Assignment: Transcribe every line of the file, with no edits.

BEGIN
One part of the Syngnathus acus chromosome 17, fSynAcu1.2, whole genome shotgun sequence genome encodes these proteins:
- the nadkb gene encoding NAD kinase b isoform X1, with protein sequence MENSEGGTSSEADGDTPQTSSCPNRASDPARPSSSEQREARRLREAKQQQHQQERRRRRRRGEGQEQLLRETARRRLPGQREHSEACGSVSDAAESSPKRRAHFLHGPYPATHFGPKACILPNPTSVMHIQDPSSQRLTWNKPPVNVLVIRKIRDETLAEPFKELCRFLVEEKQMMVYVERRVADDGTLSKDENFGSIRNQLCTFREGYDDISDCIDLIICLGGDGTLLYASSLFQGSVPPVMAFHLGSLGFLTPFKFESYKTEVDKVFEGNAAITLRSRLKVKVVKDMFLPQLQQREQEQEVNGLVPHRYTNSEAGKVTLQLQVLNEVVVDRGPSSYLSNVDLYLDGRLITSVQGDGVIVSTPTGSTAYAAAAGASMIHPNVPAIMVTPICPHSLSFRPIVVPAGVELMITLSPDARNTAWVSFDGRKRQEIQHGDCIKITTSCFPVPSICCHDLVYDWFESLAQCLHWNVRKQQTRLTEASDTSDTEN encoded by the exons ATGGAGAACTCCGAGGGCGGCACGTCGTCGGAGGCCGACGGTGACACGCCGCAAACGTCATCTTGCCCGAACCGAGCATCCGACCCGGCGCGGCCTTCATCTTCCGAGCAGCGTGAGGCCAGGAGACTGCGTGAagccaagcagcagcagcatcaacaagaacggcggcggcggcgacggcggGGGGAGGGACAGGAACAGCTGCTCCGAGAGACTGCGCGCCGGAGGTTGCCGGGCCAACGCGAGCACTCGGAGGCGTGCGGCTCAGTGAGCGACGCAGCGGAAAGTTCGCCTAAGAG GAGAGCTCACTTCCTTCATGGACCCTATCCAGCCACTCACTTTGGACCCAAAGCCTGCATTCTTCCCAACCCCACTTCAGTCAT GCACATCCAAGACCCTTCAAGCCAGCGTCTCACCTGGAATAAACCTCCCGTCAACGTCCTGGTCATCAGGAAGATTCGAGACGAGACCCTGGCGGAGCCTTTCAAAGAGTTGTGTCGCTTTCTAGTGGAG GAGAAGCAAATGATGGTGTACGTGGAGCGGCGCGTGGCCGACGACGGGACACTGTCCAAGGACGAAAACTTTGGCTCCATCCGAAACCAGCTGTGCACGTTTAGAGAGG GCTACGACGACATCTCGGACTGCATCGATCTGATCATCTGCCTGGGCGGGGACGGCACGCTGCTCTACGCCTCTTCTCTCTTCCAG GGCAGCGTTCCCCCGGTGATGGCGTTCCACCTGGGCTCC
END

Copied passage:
One part of the Syngnathus acus chromosome 17, fSynAcu1.2, whole genome shotgun sequence genome encodes these proteins:
- the nadkb gene encoding NAD kinase b isoform X1, with protein sequence MENSEGGTSSEADGDTPQTSSCPNRASDPARPSSSEQREARRLREAKQQQHQQERRRRRRRGEGQEQLLRETARRRLPGQREHSEACGSVSDAAESSPKRRAHFLHGPYPATHFGPKACILPNPTSVMHIQDPSSQRLTWNKPPVNVLVIRKIRDETLAEPFKELCRFLVEEKQMMVYVERRVADDGTLSKDENFGSIRNQLCTFREGYDDISDCIDLIICLGGDGTLLYASSLFQGSVPPVMAFHLGSLGFLTPFKFESYKTEVDKVFEGNAAITLRSRLKVKVVKDMFLPQLQQREQEQEVNGLVPHRYTNSEAGKVTLQLQVLNEVVVDRGPSSYLSNVDLYLDGRLITSVQGDGVIVSTPTGSTAYAAAAGASMIHPNVPAIMVTPICPHSLSFRPIVVPAGVELMITLSPDARNTAWVSFDGRKRQEIQHGDCIKITTSCFPVPSICCHDLVYDWFESLAQCLHWNVRKQQTRLTEASDTSDTEN encoded by the exons ATGGAGAACTCCGAGGGCGGCACGTCGTCGGAGGCCGACGGTGACACGCCGCAAACGTCATCTTGCCCGAACCGAGCATCCGACCCGGCGCGGCCTTCATCTTCCGAGCAGCGTGAGGCCAGGAGACTGCGTGAagccaagcagcagcagcatcaacaagaacggcggcggcggcgacggcggGGGGAGGGACAGGAACAGCTGCTCCGAGAGACTGCGCGCCGGAGGTTGCCGGGCCAACGCGAGCACTCGGAGGCGTGCGGCTCAGTGAGCGACGCAGCGGAAAGTTCGCCTAAGAG GAGAGCTCACTTCCTTCATGGACCCTATCCAGCCACTCACTTTGGACCCAAAGCCTGCATTCTTCCCAACCCCACTTCAGTCAT GCACATCCAAGACCCTTCAAGCCAGCGTCTCACCTGGAATAAACCTCCCGTCAACGTCCTGGTCATCAGGAAGATTCGAGACGAGACCCTGGCGGAGCCTTTCAAAGAGTTGTGTCGCTTTCTAGTGGAG GAGAAGCAAATGATGGTGTACGTGGAGCGGCGCGTGGCCGACGACGGGACACTGTCCAAGGACGAAAACTTTGGCTCCATCCGAAACCAGCTGTGCACGTTTAGAGAGG GCTACGACGACATCTCGGACTGCATCGATCTGATCATCTGCCTGGGCGGGGACGGCACGCTGCTCTACGCCTCTTCTCTCTTCCAG GGCAGCGTTCCCCCGGTGATGGCGTTCCACCTGGGCTCC